The red queen, p.1
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       The Red Queen, p.1

         Part #3 of The Plantagenet and Tudor Novels series by Philippa Gregory
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The Red Queen

  By the same author

  The Cousins’ War

  The White Queen

  The Wideacre Trilogy


  The Favored Child


  Historical Novels

  The Wise Woman

  Fallen Skies

  A Respectable Trade

  Earthly Joys

  Virgin Earth

  The Tudor Court Novels

  The Other Boleyn Girl

  The Queen’s Fool

  The Virgin’s Lover

  The Constant Princess

  The Boleyn Inheritance

  The Other Queen


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  This book is a work of fiction. Names, characters, places, and incidents either are products of the author’s imagination or are used fictitiously. Any resemblance to actual events or locales or persons, living or dead, is entirely coincidental.

  Copyright © 2010 by Philippa Gregory Limited

  All rights reserved, including the right to reproduce this book or portions thereof in any form whatsoever. For information address Touchstone Subsidiary Rights Department, 1230 Avenue of the Americas, New York, NY 10020.

  First Touchstone hardcover edition August 2010

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  10 9 8 7 6 5 4 3 2 1

  ISBN 978-1-4165-6372-3

  ISBN 978-1-4165-6393-8 (ebook)

  For Anthony





  Cover Page

  Title Page

  Copyright Page


  Spring 1453

  August 1453

  October 1453

  Summer 1455

  Summer 1456

  Autumn 1456

  January 1457

  Spring 1457

  March 1457

  Summer 1457

  January 1458

  Summer 1459

  Autumn 1459

  October 1459

  Spring 1460

  July 10, 1460

  Winter 1460

  Spring 1461

  Easter 1461

  Autumn 1461

  Autumn 1470

  Spring 1471

  April 1471

  Summer 1471

  September 1471: Tenby, Wales

  Winter 1471–72

  April 1472

  June 1472


  April 1483: Westminster

  May 1483: London

  June 1483: London

  Sunday, July 6, 1483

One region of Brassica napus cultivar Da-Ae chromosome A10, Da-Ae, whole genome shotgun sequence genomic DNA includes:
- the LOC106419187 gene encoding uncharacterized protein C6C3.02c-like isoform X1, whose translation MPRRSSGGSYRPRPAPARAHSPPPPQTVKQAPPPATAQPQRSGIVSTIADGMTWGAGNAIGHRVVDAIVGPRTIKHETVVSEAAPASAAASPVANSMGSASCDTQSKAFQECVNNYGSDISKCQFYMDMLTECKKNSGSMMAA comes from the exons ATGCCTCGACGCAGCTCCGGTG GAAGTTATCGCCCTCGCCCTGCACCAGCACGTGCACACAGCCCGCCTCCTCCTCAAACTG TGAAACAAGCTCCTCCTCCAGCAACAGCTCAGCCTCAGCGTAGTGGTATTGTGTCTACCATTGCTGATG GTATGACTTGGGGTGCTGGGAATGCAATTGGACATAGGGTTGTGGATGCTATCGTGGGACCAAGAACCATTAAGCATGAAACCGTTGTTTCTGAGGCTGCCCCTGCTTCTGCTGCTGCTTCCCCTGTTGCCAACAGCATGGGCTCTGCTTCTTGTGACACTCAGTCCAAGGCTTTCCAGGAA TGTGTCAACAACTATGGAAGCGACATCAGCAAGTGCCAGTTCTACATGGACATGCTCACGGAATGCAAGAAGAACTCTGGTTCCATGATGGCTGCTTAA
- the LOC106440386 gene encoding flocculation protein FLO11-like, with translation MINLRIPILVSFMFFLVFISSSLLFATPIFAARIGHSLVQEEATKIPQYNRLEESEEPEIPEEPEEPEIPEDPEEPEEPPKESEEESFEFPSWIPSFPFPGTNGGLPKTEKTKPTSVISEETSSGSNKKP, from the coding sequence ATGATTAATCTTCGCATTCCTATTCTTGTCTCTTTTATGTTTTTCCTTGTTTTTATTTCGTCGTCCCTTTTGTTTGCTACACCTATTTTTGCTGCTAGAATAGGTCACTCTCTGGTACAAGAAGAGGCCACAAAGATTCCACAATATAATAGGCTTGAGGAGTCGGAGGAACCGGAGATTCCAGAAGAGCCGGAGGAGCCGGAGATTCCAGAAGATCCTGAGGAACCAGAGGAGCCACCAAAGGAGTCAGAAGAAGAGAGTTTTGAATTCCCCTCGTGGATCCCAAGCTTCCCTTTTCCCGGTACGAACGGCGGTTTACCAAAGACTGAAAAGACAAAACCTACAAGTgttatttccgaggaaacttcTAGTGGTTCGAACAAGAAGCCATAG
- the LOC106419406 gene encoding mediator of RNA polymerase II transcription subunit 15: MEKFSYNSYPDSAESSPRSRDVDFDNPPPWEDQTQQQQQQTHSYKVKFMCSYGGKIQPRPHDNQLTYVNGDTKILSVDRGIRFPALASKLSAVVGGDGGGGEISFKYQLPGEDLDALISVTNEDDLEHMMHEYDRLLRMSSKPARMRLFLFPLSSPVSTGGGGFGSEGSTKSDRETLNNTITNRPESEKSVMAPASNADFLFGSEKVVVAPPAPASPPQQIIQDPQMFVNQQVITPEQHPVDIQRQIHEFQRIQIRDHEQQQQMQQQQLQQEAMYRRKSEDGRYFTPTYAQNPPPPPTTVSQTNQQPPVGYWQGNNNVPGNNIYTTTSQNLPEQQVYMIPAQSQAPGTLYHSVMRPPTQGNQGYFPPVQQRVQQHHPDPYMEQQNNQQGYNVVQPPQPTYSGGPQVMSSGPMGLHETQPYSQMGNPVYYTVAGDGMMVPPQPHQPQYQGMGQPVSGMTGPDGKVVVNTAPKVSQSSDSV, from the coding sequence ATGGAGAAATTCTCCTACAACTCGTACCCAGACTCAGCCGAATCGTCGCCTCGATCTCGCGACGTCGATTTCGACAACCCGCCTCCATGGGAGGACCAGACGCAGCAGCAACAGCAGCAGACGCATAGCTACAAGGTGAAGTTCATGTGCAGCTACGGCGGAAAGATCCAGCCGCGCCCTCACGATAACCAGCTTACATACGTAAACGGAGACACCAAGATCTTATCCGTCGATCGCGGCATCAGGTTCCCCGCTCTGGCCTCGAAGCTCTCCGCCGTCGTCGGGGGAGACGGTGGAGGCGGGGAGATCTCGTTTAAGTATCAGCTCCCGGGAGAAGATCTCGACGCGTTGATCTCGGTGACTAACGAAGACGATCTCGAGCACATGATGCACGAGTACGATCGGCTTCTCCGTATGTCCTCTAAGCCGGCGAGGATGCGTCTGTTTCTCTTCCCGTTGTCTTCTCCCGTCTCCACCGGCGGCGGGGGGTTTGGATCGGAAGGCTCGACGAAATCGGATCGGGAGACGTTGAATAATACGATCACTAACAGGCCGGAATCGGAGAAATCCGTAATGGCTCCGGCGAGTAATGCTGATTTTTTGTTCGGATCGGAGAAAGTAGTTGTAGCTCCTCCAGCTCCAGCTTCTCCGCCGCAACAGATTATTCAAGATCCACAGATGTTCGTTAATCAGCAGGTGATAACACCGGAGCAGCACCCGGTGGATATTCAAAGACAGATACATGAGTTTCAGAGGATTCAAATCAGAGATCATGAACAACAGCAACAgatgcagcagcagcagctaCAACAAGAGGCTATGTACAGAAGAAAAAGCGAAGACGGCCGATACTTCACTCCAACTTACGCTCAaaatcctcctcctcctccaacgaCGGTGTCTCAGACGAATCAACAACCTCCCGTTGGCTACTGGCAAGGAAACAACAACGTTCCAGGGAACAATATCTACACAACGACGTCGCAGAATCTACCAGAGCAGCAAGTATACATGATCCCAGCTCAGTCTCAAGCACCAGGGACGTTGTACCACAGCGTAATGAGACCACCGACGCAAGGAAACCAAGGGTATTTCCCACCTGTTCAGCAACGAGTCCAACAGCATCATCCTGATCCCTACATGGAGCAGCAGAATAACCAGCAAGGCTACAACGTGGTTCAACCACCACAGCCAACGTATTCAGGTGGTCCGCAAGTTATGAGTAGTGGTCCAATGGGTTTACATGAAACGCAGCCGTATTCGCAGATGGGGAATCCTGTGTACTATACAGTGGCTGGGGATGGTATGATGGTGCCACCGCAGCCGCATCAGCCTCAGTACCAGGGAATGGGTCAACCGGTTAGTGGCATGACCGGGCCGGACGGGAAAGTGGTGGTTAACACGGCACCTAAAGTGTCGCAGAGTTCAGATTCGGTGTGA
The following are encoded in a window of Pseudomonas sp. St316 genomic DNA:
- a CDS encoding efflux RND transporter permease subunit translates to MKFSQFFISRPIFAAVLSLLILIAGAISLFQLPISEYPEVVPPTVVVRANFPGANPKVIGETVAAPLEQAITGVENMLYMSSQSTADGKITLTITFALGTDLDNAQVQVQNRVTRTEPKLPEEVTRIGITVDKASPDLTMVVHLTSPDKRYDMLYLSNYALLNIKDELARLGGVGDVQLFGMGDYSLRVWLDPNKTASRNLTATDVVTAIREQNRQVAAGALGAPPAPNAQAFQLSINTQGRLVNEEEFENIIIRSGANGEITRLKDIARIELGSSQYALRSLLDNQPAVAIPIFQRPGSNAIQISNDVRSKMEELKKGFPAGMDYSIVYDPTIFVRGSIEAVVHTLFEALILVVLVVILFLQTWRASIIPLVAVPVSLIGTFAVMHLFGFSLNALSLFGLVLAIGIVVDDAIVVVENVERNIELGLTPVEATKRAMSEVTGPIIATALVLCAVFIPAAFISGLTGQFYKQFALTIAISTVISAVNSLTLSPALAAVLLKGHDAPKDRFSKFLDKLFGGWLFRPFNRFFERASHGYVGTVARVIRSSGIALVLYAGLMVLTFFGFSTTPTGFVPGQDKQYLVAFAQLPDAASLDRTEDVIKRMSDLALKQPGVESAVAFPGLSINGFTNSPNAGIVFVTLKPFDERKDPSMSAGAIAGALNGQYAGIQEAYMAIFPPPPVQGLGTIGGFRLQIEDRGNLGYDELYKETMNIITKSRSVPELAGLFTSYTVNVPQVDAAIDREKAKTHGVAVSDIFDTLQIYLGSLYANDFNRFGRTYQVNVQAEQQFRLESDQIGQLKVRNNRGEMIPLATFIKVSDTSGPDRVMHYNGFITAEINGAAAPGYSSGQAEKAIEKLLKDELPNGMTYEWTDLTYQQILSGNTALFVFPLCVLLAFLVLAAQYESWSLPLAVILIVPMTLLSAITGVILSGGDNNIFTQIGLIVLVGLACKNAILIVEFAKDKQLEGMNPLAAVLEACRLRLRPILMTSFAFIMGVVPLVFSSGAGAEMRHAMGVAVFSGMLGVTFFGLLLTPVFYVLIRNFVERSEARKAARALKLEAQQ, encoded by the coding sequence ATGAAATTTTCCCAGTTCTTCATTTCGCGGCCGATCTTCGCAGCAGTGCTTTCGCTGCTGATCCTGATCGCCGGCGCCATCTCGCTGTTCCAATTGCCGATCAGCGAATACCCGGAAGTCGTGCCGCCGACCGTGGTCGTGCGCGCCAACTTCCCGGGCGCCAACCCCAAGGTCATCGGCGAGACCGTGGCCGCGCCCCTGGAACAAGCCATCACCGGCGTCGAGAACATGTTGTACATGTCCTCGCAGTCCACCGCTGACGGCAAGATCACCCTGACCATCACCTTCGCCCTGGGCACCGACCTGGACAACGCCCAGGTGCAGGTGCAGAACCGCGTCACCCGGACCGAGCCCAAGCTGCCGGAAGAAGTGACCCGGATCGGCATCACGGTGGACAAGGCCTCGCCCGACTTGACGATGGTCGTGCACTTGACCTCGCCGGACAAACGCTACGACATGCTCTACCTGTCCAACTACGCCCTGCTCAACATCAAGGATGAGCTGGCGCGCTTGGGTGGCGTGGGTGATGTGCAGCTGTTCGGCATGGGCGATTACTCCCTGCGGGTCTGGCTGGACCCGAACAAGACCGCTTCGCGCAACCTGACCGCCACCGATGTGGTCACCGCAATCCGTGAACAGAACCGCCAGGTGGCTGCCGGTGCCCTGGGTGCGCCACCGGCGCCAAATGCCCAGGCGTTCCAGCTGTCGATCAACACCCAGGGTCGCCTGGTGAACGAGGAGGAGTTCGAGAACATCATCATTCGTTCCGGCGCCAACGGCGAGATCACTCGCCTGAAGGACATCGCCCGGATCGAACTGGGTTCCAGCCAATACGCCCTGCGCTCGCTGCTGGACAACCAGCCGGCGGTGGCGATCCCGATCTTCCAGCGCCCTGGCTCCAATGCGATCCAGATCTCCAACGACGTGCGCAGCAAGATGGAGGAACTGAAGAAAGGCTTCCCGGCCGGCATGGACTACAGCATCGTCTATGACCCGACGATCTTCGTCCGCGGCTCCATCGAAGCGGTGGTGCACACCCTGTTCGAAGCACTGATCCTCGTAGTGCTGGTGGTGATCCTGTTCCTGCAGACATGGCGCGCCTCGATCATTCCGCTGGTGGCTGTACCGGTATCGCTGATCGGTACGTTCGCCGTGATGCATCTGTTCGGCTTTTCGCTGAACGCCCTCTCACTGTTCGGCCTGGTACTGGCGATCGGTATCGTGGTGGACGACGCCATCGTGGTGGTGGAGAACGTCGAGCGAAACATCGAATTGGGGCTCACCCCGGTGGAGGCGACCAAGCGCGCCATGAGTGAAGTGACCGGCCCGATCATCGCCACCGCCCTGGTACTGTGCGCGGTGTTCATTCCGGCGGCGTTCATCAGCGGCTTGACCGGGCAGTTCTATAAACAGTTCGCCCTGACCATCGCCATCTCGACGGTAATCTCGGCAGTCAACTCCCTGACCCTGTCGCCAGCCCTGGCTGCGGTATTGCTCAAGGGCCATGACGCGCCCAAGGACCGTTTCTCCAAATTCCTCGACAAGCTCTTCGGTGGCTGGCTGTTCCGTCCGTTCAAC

September 1483

  October 1483

  Winter 1483–84

  Spring 1484

  April 1484

  Summer 1484

  Winter 1484

  March 1485

  March 1485

  April 1485

  May 1485

  June 1485

  July 1485

  August 1485

  August 19, 1485

  August 20, 1485

  August 20, 1485: Leicester

  Sunday, August 21, 1485

  Author’s Note

  SPRING 1453

  The light of the open sky is brilliant after the darkness of the inner rooms. I blink and hear the roar of many voices. But this is not my army calling for me, this whisper growing to a rumble is not their roar of attack, the drumming of their swords on shields. The rippling noise of linen in the wind is not my embroidered angels and lilies against the sky, but cursed English standards in the triumphant May breeze. This is a different sort of roar from our bellowed hymns, this is a howl of people hungry for death: my death.

  Ahead of me, and towering above me as I step over the threshold from my prison into the town square, is my destination: a wood stack, with a stepladder of rough staves leaning against it. I whisper: “A cross. May I have a cross?” And then, louder: “A cross! I must have a cross!” And some man, a stranger, an enemy, an Englishman, one of those whom we call “goddamns” for their unending blaspheming, holds out a crucifix of whittled wood, roughly made, and I snatch it without pride from his dirty hand. I clutch it as they push me towards the woodpile and thrust me up the ladder, my feet scraping on the rough rungs as I climb up, higher than my own height, until I reach the unsteady platform hammered into the top of the bonfire, and they turn me, roughly, and tie my hands around the stake at my back.